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Over 80% of our graduates continue in graduate or professional schools. Both the Biology B.A. and B.S degrees prepare students for pursuing a variety of health career fields including chiropractic medicine, dentistry, medicine, optometry, osteopathic medicine, podiatric medicine, pharmacy, physical therapy, physician assistant, and veterinary medicine, as well as non-health careers and graduate studies in ecology, animal behavior, evolutionary biology, immunology, reproductive biology, parasitology, botany, plant pathology, genetics, systematics, conservation biology, physiology, molecular biology, and biotechnology.
NWU’s pre-professional programs start preparing students for careers in optometry, pharmacy, physical therapy, podiatry, and physician assistant. See also, Preparing for Medical or Dental School Acceptance.
Learn more about career and employment opportunities in biology studies at the NWU Career Center and visit their “What can I do with this degree?” page. Also, be sure to see the Bureau of Labor Statistics Occupational Outlook Handbook: Biological Technician and Zoologists and Wildlife Biologists.
The Career Assistance Network can connect you to receptive alumni who are already established in your field and eager to help fellow Prairie Wolves.
Job opportunities for Biology degree undergraduates include the following:
- Biomass and Biofuels Technician
- Conservation Specialist
- Environment: Outreach and Education
- Environmental Management
- Fish and Game Technician/Biologist
- Fish and Game Warden
- Fisheries Biologist
- Food Technician
- Forensic Biologist
- High School Teacher
- Legislative Aid
- National Park Service Ranger
- Park and Recreation Worker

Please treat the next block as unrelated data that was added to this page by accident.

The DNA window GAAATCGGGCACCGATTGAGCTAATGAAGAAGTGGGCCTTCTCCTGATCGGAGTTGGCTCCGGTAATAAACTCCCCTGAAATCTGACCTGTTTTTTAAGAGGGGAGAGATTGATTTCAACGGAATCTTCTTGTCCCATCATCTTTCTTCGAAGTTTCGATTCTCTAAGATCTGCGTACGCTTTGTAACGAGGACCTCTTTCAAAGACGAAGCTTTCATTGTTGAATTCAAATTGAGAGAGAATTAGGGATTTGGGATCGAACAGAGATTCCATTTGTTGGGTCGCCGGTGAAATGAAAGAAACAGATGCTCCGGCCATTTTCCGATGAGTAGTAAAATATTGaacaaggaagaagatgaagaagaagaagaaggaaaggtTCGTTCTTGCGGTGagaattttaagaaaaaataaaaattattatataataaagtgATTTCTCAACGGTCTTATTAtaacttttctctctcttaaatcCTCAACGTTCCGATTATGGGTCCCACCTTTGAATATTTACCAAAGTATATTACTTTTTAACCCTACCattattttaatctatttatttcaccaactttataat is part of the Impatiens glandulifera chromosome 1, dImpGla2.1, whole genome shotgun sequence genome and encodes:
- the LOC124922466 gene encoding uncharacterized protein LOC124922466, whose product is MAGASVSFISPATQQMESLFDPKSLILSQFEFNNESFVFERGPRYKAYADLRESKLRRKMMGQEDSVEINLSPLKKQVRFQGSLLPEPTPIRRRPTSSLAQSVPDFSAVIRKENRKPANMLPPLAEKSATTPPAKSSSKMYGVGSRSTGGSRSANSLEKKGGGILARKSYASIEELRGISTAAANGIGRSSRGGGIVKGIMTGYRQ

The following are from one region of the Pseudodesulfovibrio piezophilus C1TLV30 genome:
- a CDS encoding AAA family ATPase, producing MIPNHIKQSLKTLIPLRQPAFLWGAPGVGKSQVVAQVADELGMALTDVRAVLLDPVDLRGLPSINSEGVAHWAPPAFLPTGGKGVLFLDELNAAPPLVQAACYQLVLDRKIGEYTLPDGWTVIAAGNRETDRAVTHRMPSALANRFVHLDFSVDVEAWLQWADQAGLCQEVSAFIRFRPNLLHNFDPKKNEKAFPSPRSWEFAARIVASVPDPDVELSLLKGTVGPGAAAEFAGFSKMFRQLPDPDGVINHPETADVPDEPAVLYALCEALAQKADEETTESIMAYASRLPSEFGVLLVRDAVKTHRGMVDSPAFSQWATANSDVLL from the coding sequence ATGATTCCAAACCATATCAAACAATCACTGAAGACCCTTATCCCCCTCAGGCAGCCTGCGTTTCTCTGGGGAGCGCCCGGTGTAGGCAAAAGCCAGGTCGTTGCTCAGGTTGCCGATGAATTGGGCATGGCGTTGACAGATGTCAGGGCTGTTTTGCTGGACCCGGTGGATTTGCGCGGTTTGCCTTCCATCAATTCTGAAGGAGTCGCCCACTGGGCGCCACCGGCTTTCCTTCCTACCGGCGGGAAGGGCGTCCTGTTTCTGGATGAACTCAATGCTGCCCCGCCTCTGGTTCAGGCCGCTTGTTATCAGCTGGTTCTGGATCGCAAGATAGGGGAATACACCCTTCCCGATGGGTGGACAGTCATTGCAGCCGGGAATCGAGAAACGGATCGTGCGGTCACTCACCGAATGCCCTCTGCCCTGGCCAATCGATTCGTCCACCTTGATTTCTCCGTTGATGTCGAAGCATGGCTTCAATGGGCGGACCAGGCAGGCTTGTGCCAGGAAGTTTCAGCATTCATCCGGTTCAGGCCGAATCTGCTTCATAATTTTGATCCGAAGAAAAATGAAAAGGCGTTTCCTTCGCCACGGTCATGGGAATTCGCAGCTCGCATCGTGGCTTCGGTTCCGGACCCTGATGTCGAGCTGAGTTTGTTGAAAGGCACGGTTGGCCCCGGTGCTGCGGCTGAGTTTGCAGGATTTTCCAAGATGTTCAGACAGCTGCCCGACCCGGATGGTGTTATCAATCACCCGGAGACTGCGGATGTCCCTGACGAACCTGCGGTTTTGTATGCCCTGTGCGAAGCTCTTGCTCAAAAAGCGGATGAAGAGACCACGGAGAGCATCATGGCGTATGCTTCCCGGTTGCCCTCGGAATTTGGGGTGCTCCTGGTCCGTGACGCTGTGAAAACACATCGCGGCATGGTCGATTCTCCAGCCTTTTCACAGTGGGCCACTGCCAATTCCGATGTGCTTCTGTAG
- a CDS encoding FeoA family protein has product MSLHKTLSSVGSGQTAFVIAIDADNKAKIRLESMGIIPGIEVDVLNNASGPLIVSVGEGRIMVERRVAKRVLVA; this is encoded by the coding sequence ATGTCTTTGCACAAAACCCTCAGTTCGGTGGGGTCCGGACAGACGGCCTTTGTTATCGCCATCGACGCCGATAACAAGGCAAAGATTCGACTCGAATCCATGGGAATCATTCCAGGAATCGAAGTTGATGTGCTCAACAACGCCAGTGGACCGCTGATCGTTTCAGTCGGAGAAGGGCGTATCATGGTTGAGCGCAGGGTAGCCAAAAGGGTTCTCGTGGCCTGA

- Peace Corps Volunteer (crop production, biofuels, water purification, etc.)
- Pharmaceutical Technician
- Plant/Animal Breeder
- Research Assistant/Technician (biotechnology, pharmaceuticals, forest products, agro-industry, etc.)
- Science/Technical Marketing
- Science/Technical Sales (biotechnology, pharmaceuticals, forest products, agro-industry, scientific equipment, science publisher, etc.)
- Science Museum Educator
- Science Writing/Editing/Illustrating
- Soil Conservationist
- Water District Technician
- Water/Sewage Technician
- Wetland Ecologist
- Wildlife Biologist
- Zoo Technician/Biologist
A molecular biologist examines genes, variation in the genes, and expressions in the genes for people, animals and plants, as well as viruses and bacteria. This field overlaps particularly with genetics and biochemistry.
Many of our Chemistry and Molecular Biology degree students pursue professional health school opportunities (medical, dental, pharmacy, etc.).
Pre-professional Health Program: Chemistry and Molecular Biology degree students also regularly study in any of Nebraska Wesleyan’s health-related pre-professional programs, such as pre-veterinary medicine, pre-optometry, pre-pharmacy, pre-chiropractic, and pre-physician assistant.
Most molecular biology occupations require a master's degree, and some require a Ph.D., M.D., or J.D. (law degree). A degree in molecular biology does not always mean working in a laboratory. Some teach, while those with an interest in journalism can work as a technical or science writer.
Careers that involve teaching or directing scientific research at a university, a government laboratory or a biotech company require at least a master of science (M.S.) degree and preferably, a doctorate (Ph.D.) degree.
Job Opportunities for Chemistry and Molecular Biology Majors
For detailed information about Chemistry career opportunities, see also O*NET OnLine: Molecular and Cellular Biologists.